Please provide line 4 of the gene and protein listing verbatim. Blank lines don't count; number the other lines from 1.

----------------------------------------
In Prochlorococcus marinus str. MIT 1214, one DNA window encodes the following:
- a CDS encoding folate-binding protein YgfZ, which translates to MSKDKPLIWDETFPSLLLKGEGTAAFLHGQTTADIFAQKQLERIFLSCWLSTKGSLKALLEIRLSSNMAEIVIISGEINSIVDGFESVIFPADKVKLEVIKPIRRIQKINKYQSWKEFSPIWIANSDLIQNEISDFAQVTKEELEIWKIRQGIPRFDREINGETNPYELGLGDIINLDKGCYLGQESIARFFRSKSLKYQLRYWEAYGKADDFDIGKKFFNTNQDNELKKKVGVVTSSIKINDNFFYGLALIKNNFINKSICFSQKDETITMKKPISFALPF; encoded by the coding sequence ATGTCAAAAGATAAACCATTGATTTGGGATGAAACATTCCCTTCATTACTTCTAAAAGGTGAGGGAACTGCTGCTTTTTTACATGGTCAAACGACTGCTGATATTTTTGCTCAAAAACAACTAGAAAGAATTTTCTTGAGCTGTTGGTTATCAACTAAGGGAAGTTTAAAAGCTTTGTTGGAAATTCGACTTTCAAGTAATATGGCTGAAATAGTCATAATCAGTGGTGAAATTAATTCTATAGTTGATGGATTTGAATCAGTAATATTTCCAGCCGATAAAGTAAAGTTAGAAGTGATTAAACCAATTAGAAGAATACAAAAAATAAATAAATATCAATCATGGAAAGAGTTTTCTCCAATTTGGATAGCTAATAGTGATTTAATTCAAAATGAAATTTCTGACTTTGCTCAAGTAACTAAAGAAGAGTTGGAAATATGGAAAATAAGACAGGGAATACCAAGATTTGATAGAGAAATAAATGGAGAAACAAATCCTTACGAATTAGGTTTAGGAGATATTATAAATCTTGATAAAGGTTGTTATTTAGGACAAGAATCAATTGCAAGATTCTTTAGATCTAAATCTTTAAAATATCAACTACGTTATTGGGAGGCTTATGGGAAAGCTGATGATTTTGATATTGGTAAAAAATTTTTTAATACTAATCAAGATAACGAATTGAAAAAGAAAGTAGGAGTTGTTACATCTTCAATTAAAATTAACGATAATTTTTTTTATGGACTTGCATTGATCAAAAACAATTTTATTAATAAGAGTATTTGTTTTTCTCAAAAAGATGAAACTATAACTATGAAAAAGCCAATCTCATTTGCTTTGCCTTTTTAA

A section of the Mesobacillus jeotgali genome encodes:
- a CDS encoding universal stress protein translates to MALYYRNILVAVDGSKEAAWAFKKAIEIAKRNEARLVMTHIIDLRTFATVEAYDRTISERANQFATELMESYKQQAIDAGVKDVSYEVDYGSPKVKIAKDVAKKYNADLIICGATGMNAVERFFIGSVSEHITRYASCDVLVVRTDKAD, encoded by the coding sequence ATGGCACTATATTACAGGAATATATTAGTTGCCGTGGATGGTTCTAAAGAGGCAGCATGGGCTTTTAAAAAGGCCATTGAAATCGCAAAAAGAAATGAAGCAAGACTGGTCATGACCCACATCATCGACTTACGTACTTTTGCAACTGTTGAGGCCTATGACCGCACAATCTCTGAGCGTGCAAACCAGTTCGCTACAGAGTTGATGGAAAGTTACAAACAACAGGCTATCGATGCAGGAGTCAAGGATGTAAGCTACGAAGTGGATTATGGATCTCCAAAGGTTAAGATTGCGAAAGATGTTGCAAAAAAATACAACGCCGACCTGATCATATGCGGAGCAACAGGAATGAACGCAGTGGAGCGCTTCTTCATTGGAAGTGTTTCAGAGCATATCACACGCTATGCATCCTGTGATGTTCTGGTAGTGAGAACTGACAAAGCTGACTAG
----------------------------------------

- a CDS encoding universal stress protein translates to MALYYRNILVAVDGSKEAAWAFKKAIEIAKRNEARLVMTHIIDLRTFATVEAYDRTISERANQFATELMESYKQQAIDAGVKDVSYEVDYGSPKVKIAKDVAKKYNADLIICGATGMNAVERFFIGSVSEHITRYASCDVLVVRTDKAD, encoded by the coding sequence ATGGCACTATATTACAGGAATATATTAGTTGCCGTGGATGGTTCTAAAGAGGCAGCATGGGCTTTTAAAAAGGCCATTGAAATCGCAAAAAGAAATGAAGCAAGACTGGTCATGACCCACATCATCGACTTACGTACTTTTGCAACTGTTGAGGCCTATGACCGCACAATCTCTGAGCGTGCAAACCAGTTCGCTACAGAGTTGATGGAAAGTTACAAACAACAGGCTATCGATGCAGGAGTCAAGGATGTAAGCTACGAAGTGGATTATGGATCTCCAAAGGTTAAGATTGCGAAAGATGTTGCAAAAAAATACAACGCCGACCTGATCATATGCGGAGCAACAGGAATGAACGCAGTGGAGCGCTTCTTCATTGGAAGTGTTTCAGAGCATATCACACGCTATGCATCCTGTGATGTTCTGGTAGTGAGAACTGACAAAGCTGACTAG